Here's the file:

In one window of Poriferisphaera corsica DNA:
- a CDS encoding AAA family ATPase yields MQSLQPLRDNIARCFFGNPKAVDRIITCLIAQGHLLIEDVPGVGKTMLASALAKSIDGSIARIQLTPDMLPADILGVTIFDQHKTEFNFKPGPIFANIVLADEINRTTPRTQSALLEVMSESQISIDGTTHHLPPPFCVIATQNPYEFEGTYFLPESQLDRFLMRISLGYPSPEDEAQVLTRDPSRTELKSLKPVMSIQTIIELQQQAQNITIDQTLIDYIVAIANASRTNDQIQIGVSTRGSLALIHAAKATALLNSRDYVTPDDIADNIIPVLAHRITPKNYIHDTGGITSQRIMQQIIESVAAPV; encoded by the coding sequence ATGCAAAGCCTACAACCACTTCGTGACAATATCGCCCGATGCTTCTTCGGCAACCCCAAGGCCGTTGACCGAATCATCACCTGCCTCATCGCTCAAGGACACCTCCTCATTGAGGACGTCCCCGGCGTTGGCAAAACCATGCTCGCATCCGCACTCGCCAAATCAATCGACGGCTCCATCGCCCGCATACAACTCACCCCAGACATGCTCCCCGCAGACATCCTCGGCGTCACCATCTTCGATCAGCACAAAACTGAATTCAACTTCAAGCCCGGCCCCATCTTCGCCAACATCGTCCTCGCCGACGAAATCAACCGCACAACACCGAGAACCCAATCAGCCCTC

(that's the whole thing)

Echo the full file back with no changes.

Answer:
In one window of Poriferisphaera corsica DNA:
- a CDS encoding AAA family ATPase yields MQSLQPLRDNIARCFFGNPKAVDRIITCLIAQGHLLIEDVPGVGKTMLASALAKSIDGSIARIQLTPDMLPADILGVTIFDQHKTEFNFKPGPIFANIVLADEINRTTPRTQSALLEVMSESQISIDGTTHHLPPPFCVIATQNPYEFEGTYFLPESQLDRFLMRISLGYPSPEDEAQVLTRDPSRTELKSLKPVMSIQTIIELQQQAQNITIDQTLIDYIVAIANASRTNDQIQIGVSTRGSLALIHAAKATALLNSRDYVTPDDIADNIIPVLAHRITPKNYIHDTGGITSQRIMQQIIESVAAPV; encoded by the coding sequence ATGCAAAGCCTACAACCACTTCGTGACAATATCGCCCGATGCTTCTTCGGCAACCCCAAGGCCGTTGACCGAATCATCACCTGCCTCATCGCTCAAGGACACCTCCTCATTGAGGACGTCCCCGGCGTTGGCAAAACCATGCTCGCATCCGCACTCGCCAAATCAATCGACGGCTCCATCGCCCGCATACAACTCACCCCAGACATGCTCCCCGCAGACATCCTCGGCGTCACCATCTTCGATCAGCACAAAACTGAATTCAACTTCAAGCCCGGCCCCATCTTCGCCAACATCGTCCTCGCCGACGAAATCAACCGCACAACACCGAGAACCCAATCAGCCCTC